Mario Herger: There is a learning path with every technology or concept. So you start with simple designs and then learn while doing with the help of trained gamification practitioners.

Over the past 3 years, 'gamification' has seen widespread acceptance from businesses who are now implementing strategies around it for their employees and customers.

We got in touch with Mario Herger - Founder and CEO of Enterprise Gamification Consultancy LLC, a strategic consulting group focused on gamification, innovation, social business, and intrapreneurship in the enterprise.

Mario has driven awareness around gamification by organizing and leading innovation events, holding workshops, working with gamification platforms, service-providers and game studios, consulting and advising organizations, and by incorporating gamification into corporate strategies. He has formerly headed SAP’s Global Gamification Initiative and has been driving communities for over 15 years. So when it comes to enterprise gamification, Mario Herger is one of the best persons to talk to. Below, he shares some insights and thoughts on how gamification is improving everyday and revolutionizing the world.

PL: Gartner predicted that by 2015, more than 50% of innovation driven companies will gamify their processes. Do you think that's happening?

MH: I think most now use an innovation management system that offers some basic gamification design elements. But they are not adding the magic. Smarter gamification designs and trained gamification masters operating the system are needed. Do they have it? Yes. Do they operate it well? Most of them, probably not.

PL: "By 2014, 80% of the gamified solutions will fail". Do you think these companies are learning from their mistakes? What do you believe was the primary cause of failure?

MH: First, I am skeptical about those numbers. Gartner has a history of using the same failure numbers for many areas. In fact, gamification will fail if you do a shitty job and just don't know what gamification is. Second, there is a learning path like with every technology or concept. So you start with simple designs and then learn while doing with the help of trained gamification practitioners. Third, gamification is a process, not a project. It doesn’t stop when you launch the system, it is ongoing. As with social media. You wouldn't just toss out a social media platform, lean back, and say: "Now community, come". And then you are surprised that it’s not working and blame it on social media as a failed concept. A famous example of gamification failure is the competition that the Disney Resort in Anaheim implemented for their room-maids. They put on a leaderboard based on the the speed with which the maids cleaned the rooms, which led them to skip bathroom breaks and do a worse job and be all stressed out. The management there just didn’t care about what motivates the room maids. They would have also learned that competition among such an audience is a very very bad idea. And they actually violated labor laws, because the women skipped breaks.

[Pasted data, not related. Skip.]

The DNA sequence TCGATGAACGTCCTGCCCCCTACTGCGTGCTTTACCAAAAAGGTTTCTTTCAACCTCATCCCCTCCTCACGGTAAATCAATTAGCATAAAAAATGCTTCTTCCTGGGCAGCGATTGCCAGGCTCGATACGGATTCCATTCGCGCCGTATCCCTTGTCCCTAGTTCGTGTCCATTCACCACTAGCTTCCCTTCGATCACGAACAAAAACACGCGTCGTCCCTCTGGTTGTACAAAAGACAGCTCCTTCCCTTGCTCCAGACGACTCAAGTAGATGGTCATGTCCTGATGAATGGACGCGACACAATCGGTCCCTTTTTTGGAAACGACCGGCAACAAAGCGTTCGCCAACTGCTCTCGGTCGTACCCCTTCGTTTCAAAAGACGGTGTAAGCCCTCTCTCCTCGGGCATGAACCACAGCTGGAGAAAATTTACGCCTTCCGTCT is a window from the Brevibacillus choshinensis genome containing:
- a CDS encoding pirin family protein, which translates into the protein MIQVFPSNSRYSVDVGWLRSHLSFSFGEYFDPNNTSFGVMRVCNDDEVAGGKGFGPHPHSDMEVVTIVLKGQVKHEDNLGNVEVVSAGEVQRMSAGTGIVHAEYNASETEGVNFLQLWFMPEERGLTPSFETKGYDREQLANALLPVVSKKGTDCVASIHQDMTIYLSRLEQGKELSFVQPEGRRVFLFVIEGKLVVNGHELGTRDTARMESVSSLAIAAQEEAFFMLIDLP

PL: If you had to chose the top 3 most successful gamified solutions running currently, what would they be? And why do you think so?

MH: SAP Community Network, Stack Overflow, and LinkedIn are three examples. They keep players engaged over long time and keep the system fresh. Players have a chance to build up reputation in their profession.

PL: You have recently talked about why companies should not have gamification debt getting accrued. How should companies plan in advance to solve this problem for the long term benefits?

MH: Learn gamification. It’s like training your sales-force. You wouldn’t let them meet your customers without training them on your product. Otherwise, you are just burning the customers’ time and they’ll never let you in again. So if you think that you can just go in and say, “Let’s do some competition and add points and badges” you are doing a terrible job and accruing debt, because everyone in the company will then associate gamification with that and tell you, ‘no, not again’.

So the best way is to get trained and not take short cuts.

PL: Do you think intermittent feedback through contests and competitions is better than sustained feedback to maintain engagement over long durations of time?